August 30, 2007


Stardust. By Neil Gaiman. HarperEntertainment. $6.99.

Burying the Sun. By Gloria Whelan. HarperTrophy. $6.99.

      Neil Gaiman does fantasy so well because he refuses to play by the rules. Or, more precisely, by the genre’s long-established rules. There are rules in Gaiman’s fantasies – in fact, what the rules are and how they work is a big part of Stardust – but Gaiman likes to make up his own rules, not use some dusty old ones left over by other writers. Stardust was originally published in 1999, and is now available as a new paperback that includes illustrations from the recently released live-action film based on the book. Whatever you think of the film – whose screenplay Gaiman did not write – the novel is just as enjoyable a sendup of heroic fantasy as ever. It’s all about a young man named Tristran Thorn, who makes a foolish promise in the English countryside of long ago – a promise that takes him through a mysterious high stone wall and into the land of magic. What awaits him there is not your typical fairy-tale strange and wondrous adventure. Oh, it’s strange and wondrous enough, but in true Gaiman style, it’s a little…well, skewed. Tristran is seeking a falling star – which turns out to be a young woman – and the two must journey together so Tristran can return to his walled village (named, of course, Wall) and marry the girl for whom he foolishly promised to seek and find the star in the first place. Throughout the journey, Gaiman plays by fantasy rules and with them as well, as when Tristran meets one of the denizens of the magical world: “‘Thief!’ shouted a cracked old voice. ‘I shall turn your bones to ice and roast you in front of a fire! I shall pluck your eyes out and tie one to a herring and t’other to a seagull, so the twin sights of sea and sky shall take you into madness! I shall make your tongue into a writhing worm and your fingers shall become razors, and fire ants shall itch your skin, so each time you scratch yourself – ’ ‘There is no need to belabor your point,’ said Tristran to the old woman.” This combination of overstatement and deflation of fairy-tale tradition is the heart of Stardust, pulling the tale merrily along to its epilogue, “In Which Several Endings May Be Discerned.” Throughout all this, it is worth bearing in mind what one character points out: “These things have rules. All things have rules.” True – and figuring out which ones Gaiman is following, and inventing, is a major pleasure of this book.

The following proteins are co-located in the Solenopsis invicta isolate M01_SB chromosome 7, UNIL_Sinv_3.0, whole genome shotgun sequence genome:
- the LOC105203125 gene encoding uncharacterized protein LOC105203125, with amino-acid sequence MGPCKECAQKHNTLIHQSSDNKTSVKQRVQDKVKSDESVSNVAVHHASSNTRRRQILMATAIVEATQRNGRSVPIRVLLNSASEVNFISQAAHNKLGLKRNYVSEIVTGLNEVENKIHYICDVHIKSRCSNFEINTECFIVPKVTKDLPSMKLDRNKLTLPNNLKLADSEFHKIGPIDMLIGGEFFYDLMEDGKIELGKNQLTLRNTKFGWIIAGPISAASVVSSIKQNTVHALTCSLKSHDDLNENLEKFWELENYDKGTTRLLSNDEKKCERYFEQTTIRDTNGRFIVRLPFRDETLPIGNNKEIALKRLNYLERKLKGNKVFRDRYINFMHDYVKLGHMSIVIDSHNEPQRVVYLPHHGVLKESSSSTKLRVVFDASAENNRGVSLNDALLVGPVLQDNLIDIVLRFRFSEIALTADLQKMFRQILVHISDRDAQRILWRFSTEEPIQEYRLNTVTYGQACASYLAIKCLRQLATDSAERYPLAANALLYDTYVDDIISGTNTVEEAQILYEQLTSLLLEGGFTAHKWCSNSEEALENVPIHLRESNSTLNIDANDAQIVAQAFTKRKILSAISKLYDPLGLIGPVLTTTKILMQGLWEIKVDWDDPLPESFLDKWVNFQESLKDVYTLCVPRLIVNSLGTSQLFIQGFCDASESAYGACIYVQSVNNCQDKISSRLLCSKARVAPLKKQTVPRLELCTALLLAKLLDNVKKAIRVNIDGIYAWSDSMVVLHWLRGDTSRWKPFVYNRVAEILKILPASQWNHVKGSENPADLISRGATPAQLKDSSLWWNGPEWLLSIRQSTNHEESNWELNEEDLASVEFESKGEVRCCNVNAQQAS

Burying the Sun has a fairy-tale title but a subject drawn from real-world history – although filled with quite enough horrors to make a grim (or Grimm) fairy tale. This is the third volume of Gloria Whelan’s Russian Saga, which began with Angel on the Square and continued with The Impossible Journey. This third book, published in 2004 and now available in paperback, is set in Leningrad (now restored to its old name of St. Petersburg) in 1941, when onetime allies Germany and the Soviet Union are at war and the city is subject to a long-lasting and terrifying siege. This was a turning point of the war – Mother Russia eventually repelling another seemingly invincible invader, as she had ousted Napoleon in the previous century – and an inspirational one: Shostakovich’s Symphony No. 7, “Leningrad,” commemorates it. But for 14-year-old Georgi, all that matters is day-to-day survival for him and his family. Georgi is too young for the army but not too young to try to help save the city – just as his mother is helping by treating wounded soldiers and his sister is packing up the art from the Heritage Museum in hopes of keeping the masterpieces (and the cultural history they represent) safe for the future. Burying the Sun merits a (+++) rating for its moving portrait of a city under siege, but its adventure elements – Georgi decides that his role will be to find a way to get food into the city – are fairly straightforward, and its characters are not portrayed with significant depth. This may be fine for many readers ages 10 and up – the book’s target audience – but more-thoughtful preteens may find the approach a little thin and formulaic.

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